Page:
We live in a time when social networks such as Facebook, Twitter, Google+, LinkedIn, and Pinterest not only connect us, but have become an integral part of our digital lifestyle. In addition, tools such as Klout, Kred, and the newly-released Finfluencer are providing us with new ways to measure our digital activity, influencing and contributing to our stature within each network.
1. Digital and social media influence is the new currency
Using new big data analysis technologies, it is now possible to track and measure our behaviour trails across almost any part of our digital footprint. Everything we do, say, see, or share online is available for all to see, creating a path of data.
Our lives are becoming increasingly digitised and measurable, and as a result, our online persona has become a measurable asset. In this landscape, the importance of our digital reputation and influence is only set to grow and become a currency in its own right. As Joe Fernandes, Co-Founder and CEO at Klout, says “Your ability to leverage your influence to activate your network is going to be incredibly valuable.“
Now, a newly-released tool and microsite called Finfluencer aims to take it to the next level – helping us to measure our financial influence.
2. Digitizing money, digitizing reputation, digitizing identity, digitizing ourselves
Kosta Peric, former Head of Innovation of SWIFT, founder of Innotribe and now the Deputy Director of the Financial Services For The Poor of the Bill and Melinda Gates Foundation, highlights that we live in a time when “everything around us is digitised, including ourselves”.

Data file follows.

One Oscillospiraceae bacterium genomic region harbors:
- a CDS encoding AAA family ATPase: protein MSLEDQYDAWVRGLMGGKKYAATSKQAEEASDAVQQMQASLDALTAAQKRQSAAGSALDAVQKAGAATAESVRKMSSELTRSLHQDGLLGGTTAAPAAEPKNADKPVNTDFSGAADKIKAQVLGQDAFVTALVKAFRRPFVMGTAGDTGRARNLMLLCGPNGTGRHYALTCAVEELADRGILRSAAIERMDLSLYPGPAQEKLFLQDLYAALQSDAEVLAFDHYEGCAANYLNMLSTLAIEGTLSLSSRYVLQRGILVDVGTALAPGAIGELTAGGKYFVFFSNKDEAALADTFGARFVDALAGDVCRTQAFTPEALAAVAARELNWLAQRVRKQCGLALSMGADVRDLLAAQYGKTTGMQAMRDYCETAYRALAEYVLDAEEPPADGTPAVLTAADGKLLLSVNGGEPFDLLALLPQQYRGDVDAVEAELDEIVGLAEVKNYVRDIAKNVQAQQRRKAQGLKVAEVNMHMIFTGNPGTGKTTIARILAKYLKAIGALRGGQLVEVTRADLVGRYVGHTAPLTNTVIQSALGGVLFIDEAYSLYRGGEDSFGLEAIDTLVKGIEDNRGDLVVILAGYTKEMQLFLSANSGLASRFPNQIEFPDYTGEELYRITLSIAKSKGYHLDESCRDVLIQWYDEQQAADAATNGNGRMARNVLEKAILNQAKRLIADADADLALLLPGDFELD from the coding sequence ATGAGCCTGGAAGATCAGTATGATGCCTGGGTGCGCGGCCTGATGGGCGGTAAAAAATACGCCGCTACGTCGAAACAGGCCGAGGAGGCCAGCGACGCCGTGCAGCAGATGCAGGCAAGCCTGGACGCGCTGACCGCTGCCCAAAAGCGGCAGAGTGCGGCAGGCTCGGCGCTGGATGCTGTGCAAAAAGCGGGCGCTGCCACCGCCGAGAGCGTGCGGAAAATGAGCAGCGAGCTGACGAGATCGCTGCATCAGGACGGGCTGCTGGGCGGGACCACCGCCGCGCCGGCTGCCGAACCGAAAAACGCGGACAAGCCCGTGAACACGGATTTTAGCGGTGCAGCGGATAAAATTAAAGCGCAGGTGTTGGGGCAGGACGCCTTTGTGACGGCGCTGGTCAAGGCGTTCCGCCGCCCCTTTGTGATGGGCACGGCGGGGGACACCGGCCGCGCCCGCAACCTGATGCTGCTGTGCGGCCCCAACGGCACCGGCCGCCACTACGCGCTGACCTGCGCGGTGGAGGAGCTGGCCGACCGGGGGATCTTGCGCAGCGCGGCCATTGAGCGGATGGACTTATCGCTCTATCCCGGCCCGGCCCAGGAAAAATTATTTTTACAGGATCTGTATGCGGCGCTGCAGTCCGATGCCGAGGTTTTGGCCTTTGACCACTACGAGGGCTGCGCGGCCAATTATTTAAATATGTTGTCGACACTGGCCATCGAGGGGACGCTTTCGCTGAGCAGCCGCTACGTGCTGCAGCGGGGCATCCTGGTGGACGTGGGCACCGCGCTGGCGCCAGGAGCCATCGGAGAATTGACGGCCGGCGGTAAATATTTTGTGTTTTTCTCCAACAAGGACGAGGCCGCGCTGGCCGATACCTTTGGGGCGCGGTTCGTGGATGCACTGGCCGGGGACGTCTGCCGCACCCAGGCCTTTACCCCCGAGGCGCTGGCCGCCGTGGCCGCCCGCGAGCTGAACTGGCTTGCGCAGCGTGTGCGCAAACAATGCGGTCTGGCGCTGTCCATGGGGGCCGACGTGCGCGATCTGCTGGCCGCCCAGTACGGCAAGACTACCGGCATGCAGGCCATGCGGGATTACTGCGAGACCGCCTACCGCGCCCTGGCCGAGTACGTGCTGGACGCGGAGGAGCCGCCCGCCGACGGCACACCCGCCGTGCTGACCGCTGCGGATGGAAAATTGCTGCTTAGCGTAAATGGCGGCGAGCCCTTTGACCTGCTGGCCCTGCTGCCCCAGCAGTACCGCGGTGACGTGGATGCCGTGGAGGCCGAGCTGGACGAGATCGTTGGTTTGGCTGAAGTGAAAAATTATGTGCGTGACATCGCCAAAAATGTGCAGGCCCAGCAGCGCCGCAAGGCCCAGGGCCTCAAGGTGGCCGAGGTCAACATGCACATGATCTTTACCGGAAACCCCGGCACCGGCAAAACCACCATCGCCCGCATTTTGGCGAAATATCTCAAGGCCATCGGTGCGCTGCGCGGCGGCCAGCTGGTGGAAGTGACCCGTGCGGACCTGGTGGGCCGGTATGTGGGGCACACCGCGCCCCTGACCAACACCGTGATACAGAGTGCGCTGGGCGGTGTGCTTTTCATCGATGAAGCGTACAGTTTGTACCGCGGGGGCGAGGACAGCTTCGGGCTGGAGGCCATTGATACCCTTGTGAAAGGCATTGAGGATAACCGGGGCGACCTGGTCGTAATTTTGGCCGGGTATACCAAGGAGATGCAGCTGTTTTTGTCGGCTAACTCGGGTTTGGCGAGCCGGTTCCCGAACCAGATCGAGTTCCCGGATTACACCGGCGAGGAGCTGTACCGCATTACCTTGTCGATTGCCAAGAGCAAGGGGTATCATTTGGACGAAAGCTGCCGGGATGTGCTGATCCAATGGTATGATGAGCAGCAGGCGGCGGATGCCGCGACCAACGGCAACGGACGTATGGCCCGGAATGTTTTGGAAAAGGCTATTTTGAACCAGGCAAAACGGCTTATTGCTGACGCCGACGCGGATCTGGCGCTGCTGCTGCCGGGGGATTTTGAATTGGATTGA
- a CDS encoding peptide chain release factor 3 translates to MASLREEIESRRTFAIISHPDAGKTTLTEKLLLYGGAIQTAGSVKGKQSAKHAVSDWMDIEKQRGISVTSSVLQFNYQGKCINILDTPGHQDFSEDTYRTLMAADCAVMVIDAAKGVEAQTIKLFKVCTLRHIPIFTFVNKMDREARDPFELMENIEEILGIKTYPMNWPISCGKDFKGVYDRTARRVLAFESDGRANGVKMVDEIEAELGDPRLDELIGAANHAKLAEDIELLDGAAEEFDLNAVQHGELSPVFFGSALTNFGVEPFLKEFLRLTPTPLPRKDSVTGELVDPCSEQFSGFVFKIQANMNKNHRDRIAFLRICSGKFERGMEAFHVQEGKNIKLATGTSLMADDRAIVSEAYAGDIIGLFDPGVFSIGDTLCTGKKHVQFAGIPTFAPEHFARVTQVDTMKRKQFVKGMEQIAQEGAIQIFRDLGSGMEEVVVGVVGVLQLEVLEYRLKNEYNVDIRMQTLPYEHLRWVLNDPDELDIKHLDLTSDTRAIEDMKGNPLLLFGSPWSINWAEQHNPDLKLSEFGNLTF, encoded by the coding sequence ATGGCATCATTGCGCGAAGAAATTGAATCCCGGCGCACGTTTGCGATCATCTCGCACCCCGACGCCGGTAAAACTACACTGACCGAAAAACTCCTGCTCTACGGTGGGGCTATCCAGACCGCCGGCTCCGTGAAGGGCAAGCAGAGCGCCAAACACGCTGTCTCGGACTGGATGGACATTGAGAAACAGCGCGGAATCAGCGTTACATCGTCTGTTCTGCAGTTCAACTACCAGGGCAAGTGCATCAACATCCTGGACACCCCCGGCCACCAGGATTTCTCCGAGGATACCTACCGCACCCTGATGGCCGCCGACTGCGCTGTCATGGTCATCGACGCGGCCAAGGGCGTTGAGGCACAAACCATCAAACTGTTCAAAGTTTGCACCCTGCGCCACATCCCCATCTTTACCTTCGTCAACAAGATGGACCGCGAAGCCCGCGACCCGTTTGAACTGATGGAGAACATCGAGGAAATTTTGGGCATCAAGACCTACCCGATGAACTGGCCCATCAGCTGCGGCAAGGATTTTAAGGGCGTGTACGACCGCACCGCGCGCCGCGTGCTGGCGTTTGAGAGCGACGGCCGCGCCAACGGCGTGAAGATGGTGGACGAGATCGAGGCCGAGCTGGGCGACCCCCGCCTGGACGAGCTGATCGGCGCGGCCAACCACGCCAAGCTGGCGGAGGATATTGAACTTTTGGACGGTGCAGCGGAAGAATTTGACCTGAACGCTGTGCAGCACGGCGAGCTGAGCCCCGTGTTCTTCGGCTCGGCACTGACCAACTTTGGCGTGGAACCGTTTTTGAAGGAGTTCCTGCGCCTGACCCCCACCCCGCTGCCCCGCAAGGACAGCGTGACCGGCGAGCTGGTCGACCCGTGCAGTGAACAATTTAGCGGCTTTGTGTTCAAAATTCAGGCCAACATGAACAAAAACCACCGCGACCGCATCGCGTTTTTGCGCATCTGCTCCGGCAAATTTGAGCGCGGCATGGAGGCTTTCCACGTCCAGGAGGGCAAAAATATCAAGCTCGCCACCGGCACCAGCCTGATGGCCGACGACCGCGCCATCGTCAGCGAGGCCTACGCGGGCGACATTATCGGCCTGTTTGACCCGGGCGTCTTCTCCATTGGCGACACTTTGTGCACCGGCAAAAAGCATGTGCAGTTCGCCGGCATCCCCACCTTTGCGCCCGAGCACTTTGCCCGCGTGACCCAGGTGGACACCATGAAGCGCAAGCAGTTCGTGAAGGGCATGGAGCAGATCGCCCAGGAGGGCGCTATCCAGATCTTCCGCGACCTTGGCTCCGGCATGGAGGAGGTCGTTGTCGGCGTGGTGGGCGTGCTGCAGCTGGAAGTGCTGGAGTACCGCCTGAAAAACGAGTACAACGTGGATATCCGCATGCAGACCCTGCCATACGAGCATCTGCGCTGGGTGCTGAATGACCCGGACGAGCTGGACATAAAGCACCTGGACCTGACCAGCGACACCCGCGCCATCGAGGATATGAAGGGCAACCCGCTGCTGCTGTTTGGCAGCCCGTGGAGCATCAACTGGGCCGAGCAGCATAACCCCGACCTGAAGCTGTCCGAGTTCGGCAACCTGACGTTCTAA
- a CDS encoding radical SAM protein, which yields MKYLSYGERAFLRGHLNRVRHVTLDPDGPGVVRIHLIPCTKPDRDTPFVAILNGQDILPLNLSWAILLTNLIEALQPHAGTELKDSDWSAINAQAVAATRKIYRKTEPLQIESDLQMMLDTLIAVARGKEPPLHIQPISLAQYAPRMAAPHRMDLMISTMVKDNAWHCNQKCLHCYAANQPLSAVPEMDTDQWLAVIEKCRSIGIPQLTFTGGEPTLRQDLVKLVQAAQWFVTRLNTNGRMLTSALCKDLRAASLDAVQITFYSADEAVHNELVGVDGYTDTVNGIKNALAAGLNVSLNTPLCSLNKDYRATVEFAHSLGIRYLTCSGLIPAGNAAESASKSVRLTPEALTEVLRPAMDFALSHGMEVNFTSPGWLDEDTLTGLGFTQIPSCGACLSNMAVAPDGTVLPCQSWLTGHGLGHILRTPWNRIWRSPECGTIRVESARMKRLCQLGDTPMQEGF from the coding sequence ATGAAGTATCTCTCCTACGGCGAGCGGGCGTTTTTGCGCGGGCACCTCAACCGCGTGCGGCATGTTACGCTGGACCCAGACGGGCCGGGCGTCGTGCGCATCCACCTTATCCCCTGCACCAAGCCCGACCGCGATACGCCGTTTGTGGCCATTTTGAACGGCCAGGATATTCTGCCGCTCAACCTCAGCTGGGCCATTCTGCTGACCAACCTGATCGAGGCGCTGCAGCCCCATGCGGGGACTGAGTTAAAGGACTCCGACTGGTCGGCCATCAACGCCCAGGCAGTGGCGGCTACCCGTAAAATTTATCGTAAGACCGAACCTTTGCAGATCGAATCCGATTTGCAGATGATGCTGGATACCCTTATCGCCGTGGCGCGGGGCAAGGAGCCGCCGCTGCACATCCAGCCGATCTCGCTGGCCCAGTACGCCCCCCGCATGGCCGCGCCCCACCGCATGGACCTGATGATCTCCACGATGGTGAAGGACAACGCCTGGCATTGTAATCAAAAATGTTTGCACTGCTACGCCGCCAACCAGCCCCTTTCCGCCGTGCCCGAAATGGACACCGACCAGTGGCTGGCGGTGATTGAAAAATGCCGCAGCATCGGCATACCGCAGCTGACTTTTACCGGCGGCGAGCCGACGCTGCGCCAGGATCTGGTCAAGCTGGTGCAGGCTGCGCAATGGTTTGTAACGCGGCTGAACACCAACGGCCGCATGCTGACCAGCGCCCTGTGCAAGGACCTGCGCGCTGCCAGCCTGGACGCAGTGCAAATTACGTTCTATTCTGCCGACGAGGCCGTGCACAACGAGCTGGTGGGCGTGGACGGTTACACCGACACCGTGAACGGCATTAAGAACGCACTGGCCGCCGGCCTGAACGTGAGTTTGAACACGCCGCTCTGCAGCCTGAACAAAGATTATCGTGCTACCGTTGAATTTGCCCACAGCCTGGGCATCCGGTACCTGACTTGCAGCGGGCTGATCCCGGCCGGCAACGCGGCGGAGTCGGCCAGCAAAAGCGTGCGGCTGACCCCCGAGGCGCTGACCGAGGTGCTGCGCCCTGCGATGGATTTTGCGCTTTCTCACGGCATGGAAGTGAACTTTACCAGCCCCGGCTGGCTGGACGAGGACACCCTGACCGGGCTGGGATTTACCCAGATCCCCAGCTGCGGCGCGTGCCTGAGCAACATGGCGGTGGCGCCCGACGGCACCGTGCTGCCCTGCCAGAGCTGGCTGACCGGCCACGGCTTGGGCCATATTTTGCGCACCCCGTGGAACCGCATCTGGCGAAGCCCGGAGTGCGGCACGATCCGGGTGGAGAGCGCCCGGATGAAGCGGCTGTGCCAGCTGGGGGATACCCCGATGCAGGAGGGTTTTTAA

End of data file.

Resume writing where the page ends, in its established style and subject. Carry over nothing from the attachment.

Some call this phenomenon the Quantified Self, a movement to incorporate technology into the acquisition of data on aspects of a person’s daily life.
“On The Money, Networked Society”, a film about money, value and trust in the Networked Society that was curated by Ericsson and published in October 2013, contains some interesting ideas about these topics. In it, Kosta Peric states the following:
“Today we are half way in the digital revolution: we have digitized pictures, books, music with MP3, movies with MP4. The next is digitizing money, digitizing reputation, digitizing identity, digitizing ourselves. “
3. We need an accurate gauge, a way to measure digital and financial influence.
In a financial landscape where the importance of data measurement and technology is increasing, the ability to measure our personal effectiveness in the digital and social media arena has become something of a Holy Grail. While the algorithms that are used to quantify online influence are in their infancy, the existence of projects such as Klout, Kred, and now Finfluencer shows that the demand for this is growing, and will continue to grow as the Attention Economy expands.
4. We all have influence but the challenge is measuring it correctly.
If there’s one thing that these new online tools can tell us it’s this: Each and every one of us has influence online – regardless of our economic status or geographical location. Once again, internet technology has levelled the playing field – or at least tipped the balance somewhat.
Now that social media is firmly embedded in the DNA of the internet, each of us have the power to change the conversation, to add our own unique insights and input. However we choose to measure it, the value of our online influence cannot be denied, nor can the power it holds in a world that is increasingly dominated by digital technologies.
5. How can you find out how influential you really are where it counts?
Forget the era of “how many followers do you have?” – Klout scores are where it’s at these days. Measuring influence across the whole digital spectrum rather than just an arbitrary number of followers can be very revealing, but realistically, how can you find out how influential you really are where it counts?